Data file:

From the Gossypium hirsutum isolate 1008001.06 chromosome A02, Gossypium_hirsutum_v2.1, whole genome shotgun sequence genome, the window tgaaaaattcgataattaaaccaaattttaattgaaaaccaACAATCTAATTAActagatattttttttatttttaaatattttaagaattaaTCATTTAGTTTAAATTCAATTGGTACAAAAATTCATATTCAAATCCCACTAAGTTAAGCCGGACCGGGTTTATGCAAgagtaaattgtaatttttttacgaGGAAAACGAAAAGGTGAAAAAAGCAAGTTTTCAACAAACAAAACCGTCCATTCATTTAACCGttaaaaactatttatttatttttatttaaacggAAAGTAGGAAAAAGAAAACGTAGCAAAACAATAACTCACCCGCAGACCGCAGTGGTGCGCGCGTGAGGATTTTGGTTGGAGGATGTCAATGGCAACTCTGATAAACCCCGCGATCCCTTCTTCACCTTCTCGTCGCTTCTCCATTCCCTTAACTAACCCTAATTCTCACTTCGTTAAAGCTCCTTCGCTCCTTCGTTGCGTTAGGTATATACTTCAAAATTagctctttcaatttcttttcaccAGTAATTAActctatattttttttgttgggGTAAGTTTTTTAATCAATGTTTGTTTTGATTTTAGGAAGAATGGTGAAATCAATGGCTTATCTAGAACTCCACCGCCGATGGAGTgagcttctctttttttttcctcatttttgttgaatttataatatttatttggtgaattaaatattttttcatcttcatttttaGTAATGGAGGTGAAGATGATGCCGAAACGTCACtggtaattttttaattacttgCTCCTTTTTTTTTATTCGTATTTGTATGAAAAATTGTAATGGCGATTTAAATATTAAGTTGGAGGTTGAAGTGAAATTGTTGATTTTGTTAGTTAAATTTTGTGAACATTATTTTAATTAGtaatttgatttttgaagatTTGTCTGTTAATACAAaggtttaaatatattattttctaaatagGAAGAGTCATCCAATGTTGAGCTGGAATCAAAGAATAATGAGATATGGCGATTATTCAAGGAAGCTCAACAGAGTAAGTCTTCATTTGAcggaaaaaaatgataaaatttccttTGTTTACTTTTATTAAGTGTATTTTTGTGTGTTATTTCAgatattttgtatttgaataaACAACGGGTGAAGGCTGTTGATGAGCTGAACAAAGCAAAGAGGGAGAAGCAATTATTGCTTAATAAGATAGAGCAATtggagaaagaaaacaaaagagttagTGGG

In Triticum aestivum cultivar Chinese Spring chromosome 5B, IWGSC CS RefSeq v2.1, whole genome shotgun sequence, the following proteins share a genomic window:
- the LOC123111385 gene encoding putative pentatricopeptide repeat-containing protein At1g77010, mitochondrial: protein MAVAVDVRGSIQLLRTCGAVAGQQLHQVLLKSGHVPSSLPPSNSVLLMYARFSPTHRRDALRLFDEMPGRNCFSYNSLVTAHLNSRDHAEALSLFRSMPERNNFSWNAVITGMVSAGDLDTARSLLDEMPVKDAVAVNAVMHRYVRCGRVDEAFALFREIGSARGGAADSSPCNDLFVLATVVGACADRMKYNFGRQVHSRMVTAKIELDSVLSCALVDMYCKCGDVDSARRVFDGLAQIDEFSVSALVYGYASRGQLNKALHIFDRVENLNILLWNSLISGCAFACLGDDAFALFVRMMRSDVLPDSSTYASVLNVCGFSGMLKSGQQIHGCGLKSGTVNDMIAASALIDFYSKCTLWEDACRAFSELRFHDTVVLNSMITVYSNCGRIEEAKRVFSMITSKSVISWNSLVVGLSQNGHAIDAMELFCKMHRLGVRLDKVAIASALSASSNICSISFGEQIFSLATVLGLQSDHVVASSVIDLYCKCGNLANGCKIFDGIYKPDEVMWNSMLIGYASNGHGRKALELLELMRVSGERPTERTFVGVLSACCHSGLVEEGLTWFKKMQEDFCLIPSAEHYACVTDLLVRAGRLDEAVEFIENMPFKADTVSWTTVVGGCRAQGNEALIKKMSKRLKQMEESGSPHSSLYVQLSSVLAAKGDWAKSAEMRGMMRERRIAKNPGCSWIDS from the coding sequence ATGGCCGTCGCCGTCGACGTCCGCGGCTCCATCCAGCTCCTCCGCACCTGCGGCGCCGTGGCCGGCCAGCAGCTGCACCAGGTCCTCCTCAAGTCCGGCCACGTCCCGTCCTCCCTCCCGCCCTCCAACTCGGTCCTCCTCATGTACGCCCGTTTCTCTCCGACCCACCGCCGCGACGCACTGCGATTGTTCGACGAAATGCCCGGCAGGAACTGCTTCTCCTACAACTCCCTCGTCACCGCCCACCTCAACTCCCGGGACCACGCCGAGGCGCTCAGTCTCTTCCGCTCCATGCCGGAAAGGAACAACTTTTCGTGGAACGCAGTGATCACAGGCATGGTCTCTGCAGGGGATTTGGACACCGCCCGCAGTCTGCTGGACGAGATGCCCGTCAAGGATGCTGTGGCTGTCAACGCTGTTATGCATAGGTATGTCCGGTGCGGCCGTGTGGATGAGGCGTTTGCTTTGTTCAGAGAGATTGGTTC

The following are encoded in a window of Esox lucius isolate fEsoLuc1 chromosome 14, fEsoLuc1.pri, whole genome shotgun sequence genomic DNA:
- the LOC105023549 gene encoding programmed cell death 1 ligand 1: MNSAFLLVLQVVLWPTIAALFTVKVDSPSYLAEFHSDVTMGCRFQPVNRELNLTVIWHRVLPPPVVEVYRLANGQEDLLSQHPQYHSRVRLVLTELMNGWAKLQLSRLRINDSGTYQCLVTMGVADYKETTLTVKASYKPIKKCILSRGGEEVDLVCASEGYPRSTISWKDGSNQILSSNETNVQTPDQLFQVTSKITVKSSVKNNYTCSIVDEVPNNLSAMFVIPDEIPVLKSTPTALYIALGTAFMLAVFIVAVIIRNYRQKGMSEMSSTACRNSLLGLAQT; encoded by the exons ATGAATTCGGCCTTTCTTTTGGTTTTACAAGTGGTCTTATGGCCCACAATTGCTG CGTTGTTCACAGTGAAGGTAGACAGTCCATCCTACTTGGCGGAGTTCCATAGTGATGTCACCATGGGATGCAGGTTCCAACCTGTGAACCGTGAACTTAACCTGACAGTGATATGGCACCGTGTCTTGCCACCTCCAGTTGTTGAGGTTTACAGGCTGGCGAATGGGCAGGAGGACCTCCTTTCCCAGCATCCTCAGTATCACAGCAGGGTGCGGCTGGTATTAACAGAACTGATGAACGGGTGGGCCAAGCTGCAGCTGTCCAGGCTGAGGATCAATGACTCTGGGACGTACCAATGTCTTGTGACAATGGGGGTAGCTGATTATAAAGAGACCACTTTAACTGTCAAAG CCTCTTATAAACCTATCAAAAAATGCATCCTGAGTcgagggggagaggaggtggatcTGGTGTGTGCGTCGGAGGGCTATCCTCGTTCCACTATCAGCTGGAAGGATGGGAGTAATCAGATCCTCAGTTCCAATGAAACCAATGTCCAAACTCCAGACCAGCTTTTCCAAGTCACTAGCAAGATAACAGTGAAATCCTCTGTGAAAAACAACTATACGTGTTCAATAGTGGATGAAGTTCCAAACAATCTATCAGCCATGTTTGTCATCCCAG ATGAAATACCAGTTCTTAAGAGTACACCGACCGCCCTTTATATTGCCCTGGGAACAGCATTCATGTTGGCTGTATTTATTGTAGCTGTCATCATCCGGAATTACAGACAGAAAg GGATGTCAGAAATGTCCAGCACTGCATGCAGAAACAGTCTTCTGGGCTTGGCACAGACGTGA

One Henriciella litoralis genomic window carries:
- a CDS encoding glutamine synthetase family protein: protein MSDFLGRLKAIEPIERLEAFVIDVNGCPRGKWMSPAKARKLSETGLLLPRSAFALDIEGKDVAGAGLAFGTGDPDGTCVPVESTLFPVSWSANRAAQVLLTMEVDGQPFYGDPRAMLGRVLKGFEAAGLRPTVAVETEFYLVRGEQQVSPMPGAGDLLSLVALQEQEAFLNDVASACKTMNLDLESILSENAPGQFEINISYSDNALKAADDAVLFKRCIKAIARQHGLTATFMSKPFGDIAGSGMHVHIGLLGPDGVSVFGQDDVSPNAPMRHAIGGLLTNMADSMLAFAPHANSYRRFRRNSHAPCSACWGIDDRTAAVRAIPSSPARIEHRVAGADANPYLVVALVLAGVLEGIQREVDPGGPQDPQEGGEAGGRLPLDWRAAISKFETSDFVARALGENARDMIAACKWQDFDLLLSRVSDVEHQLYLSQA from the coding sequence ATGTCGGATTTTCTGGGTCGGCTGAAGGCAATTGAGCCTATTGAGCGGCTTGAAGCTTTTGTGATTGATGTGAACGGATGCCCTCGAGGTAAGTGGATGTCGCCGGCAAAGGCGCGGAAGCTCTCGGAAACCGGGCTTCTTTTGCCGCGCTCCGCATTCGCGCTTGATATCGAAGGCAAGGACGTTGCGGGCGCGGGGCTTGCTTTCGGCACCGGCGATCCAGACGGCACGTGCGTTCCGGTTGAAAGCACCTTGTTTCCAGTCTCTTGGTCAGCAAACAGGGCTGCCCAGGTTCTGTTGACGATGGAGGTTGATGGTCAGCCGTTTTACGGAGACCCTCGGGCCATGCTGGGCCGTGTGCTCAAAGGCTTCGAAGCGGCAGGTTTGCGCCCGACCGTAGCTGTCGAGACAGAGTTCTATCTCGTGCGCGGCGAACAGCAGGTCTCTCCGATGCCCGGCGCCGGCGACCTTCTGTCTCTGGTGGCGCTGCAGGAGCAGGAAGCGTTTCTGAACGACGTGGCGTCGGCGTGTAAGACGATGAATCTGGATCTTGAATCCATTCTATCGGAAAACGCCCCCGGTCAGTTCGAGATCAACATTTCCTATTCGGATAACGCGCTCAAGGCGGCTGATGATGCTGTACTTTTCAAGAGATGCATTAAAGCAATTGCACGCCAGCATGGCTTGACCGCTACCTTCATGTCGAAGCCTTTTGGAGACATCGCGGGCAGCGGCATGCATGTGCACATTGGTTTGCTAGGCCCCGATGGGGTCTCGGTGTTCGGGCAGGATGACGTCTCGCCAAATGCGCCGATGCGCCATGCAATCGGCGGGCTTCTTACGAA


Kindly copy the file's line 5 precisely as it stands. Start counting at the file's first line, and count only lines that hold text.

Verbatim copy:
- the LOC105023549 gene encoding programmed cell death 1 ligand 1: MNSAFLLVLQVVLWPTIAALFTVKVDSPSYLAEFHSDVTMGCRFQPVNRELNLTVIWHRVLPPPVVEVYRLANGQEDLLSQHPQYHSRVRLVLTELMNGWAKLQLSRLRINDSGTYQCLVTMGVADYKETTLTVKASYKPIKKCILSRGGEEVDLVCASEGYPRSTISWKDGSNQILSSNETNVQTPDQLFQVTSKITVKSSVKNNYTCSIVDEVPNNLSAMFVIPDEIPVLKSTPTALYIALGTAFMLAVFIVAVIIRNYRQKGMSEMSSTACRNSLLGLAQT; encoded by the exons ATGAATTCGGCCTTTCTTTTGGTTTTACAAGTGGTCTTATGGCCCACAATTGCTG CGTTGTTCACAGTGAAGGTAGACAGTCCATCCTACTTGGCGGAGTTCCATAGTGATGTCACCATGGGATGCAGGTTCCAACCTGTGAACCGTGAACTTAACCTGACAGTGATATGGCACCGTGTCTTGCCACCTCCAGTTGTTGAGGTTTACAGGCTGGCGAATGGGCAGGAGGACCTCCTTTCCCAGCATCCTCAGTATCACAGCAGGGTGCGGCTGGTATTAACAGAACTGATGAACGGGTGGGCCAAGCTGCAGCTGTCCAGGCTGAGGATCAATGACTCTGGGACGTACCAATGTCTTGTGACAATGGGGGTAGCTGATTATAAAGAGACCACTTTAACTGTCAAAG CCTCTTATAAACCTATCAAAAAATGCATCCTGAGTcgagggggagaggaggtggatcTGGTGTGTGCGTCGGAGGGCTATCCTCGTTCCACTATCAGCTGGAAGGATGGGAGTAATCAGATCCTCAGTTCCAATGAAACCAATGTCCAAACTCCAGACCAGCTTTTCCAAGTCACTAGCAAGATAACAGTGAAATCCTCTGTGAAAAACAACTATACGTGTTCAATAGTGGATGAAGTTCCAAACAATCTATCAGCCATGTTTGTCATCCCAG ATGAAATACCAGTTCTTAAGAGTACACCGACCGCCCTTTATATTGCCCTGGGAACAGCATTCATGTTGGCTGTATTTATTGTAGCTGTCATCATCCGGAATTACAGACAGAAAg GGATGTCAGAAATGTCCAGCACTGCATGCAGAAACAGTCTTCTGGGCTTGGCACAGACGTGA